. . . rather than reflecting unambiguous sovereignty that ends/begins at a border or that must be overcome as such, border thinking should open up to consider (a) territorial spaces as ‘dwelling’ rather than national spaces and (b) political responsibility for pursuit of a decent life as extending beyond the borders of any particular state. Borders matter, then, both because they have real effects and because they trap thinking about and acting in the world in territorial terms. They not only limit movements of things, money, and people, but they also limit the exercise of intellect, imagination, and political will. The challenge is to think and then act beyond their present limitations. It is with this perspective one has to analyze the India-Bangladesh borderland as an independent unit of analysis, with its own nuances and specifics, rather than bogged down by the national space discourses of the state system.
Faultiness of the Radcliffe Awards
To begin with, Joya Chatterji has perceptively observed that the Radcliffe Awards which led to the partition of British India in 1947 was a farce, at its best. Called upon to preside over the two Boundary Commissions of Punjab and Bengal, which were to decide the fate of the two provinces, Radcliffe was given a very short remit. Barely six weeks to draw a boundary line between the Indian and Pakistani parts of Punjab and Bengal provinces of British India, and to create separate nations of India and Pakistan. Radcliffe did not bother to look into the intricacies of the boundary-making process. With old district maps at his disposal and no fieldwork to accompany it, he hurriedly delineated the border on the maps. In a way, he did what he was asked to do: create borders on paper. The results were to be cataclysmic for the people who were caught unawares by the sudden imposition of the new border.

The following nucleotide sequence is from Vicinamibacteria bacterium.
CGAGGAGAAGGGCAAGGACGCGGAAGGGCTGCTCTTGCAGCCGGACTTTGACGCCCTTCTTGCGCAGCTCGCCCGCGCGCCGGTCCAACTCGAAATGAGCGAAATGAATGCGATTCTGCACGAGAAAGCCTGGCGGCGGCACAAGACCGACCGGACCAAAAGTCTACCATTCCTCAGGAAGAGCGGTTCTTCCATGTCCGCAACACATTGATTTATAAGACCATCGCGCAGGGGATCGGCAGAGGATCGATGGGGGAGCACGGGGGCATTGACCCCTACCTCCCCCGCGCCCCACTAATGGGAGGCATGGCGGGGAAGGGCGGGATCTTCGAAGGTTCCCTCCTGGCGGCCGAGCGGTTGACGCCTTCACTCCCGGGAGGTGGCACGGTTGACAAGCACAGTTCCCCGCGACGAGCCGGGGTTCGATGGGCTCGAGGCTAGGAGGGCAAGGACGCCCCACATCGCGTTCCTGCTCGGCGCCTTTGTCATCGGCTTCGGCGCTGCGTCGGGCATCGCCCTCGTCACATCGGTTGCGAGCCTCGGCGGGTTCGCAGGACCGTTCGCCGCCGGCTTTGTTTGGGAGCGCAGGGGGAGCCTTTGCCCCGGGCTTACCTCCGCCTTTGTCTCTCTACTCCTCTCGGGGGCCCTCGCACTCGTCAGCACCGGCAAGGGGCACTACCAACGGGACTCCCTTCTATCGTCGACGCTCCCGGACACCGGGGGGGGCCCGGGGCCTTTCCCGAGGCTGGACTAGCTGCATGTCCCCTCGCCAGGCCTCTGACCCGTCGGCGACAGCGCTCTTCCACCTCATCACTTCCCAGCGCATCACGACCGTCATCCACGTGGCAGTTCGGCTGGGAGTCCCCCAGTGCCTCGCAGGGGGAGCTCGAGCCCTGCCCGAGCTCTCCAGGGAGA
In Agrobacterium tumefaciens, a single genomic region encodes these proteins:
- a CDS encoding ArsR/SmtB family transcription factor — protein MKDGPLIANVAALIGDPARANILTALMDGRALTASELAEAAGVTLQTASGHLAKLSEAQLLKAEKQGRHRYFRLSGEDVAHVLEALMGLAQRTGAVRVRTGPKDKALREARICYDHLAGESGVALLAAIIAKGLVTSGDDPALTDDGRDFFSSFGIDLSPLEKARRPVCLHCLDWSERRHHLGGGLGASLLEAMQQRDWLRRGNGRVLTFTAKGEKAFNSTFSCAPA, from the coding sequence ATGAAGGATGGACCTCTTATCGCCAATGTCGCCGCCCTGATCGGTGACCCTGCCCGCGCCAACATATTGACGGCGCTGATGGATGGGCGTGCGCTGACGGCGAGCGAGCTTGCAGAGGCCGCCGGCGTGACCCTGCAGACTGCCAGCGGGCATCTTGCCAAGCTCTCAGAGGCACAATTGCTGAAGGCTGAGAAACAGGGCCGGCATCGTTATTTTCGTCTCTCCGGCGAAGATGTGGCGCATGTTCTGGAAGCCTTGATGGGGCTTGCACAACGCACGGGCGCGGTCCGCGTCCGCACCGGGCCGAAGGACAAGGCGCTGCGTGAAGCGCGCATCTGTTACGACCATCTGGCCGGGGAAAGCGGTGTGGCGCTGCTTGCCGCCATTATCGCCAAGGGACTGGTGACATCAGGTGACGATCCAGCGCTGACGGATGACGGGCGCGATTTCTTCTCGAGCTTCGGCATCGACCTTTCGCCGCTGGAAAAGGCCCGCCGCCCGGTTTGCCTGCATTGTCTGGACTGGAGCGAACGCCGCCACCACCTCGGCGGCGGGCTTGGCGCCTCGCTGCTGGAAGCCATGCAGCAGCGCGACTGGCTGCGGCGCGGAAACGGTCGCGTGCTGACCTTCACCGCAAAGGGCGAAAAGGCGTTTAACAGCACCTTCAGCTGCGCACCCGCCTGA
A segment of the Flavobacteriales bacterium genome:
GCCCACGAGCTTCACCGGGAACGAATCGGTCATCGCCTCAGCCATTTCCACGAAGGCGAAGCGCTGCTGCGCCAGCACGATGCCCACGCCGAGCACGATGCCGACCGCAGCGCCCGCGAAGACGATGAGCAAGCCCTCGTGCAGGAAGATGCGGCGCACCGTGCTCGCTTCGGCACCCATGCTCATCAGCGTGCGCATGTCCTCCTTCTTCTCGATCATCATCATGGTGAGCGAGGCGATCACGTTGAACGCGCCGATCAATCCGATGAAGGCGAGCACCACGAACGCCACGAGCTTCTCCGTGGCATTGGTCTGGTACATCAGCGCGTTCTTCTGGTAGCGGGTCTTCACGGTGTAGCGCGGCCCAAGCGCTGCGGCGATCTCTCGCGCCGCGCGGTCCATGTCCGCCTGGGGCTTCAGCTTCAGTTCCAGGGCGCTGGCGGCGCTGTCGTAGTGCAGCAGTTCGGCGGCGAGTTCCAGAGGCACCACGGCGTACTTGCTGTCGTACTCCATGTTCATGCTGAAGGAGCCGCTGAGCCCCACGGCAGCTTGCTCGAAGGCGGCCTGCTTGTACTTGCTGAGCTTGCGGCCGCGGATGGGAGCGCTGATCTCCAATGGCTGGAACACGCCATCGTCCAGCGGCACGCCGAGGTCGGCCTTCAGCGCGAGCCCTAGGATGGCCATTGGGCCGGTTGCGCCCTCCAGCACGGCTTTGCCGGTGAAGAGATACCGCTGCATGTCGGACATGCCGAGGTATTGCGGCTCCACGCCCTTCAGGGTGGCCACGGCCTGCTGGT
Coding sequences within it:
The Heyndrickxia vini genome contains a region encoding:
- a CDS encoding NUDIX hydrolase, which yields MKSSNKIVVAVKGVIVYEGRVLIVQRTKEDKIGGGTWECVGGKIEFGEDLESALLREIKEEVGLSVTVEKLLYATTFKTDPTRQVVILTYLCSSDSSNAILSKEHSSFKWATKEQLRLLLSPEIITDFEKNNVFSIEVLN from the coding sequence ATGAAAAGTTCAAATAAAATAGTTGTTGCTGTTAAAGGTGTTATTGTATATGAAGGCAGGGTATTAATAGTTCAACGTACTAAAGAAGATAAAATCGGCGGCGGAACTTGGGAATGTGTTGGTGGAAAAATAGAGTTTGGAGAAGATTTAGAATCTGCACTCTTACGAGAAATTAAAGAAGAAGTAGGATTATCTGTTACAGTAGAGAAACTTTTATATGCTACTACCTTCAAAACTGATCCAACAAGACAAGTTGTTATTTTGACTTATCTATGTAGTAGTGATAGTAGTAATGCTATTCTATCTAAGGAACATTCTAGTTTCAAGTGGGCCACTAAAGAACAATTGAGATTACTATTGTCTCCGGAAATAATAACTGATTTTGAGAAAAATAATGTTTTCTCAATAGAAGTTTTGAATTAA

The new nations of India and Pakistan adopted a differentiated approach towards their borders in the eastern and western parts of the subcontinent. Unlike Punjab in the west where the border was completely sealed off, the eastern side of the Bengal region was kept relatively open until 1952. Perhaps the state’s rationale, that the movement of people across the border could be short term and would cease when violence would subside, might have guided their decisions on the eastern front. The question of ‘violence’ pertains to the states’ perception of the ‘eastern problem’ immediately after the partition of British India. It was primarily the partition of Punjab and its violent aftermath that has molded much of our understanding of the partition experience in South Asia. The absence of any major partition-related migration or massacre in the Bengal region gave the state a warm comfort that the eastern region would not go the ‘Punjab’ way. It was not until October 1952 that the states of India and Pakistan decided to regulate the border in the East, i.e. with the introduction of passport and visa regime. The intermittent or relative lack of physical violence on the Punjabi scale might have led to such positions in those initial years after partition.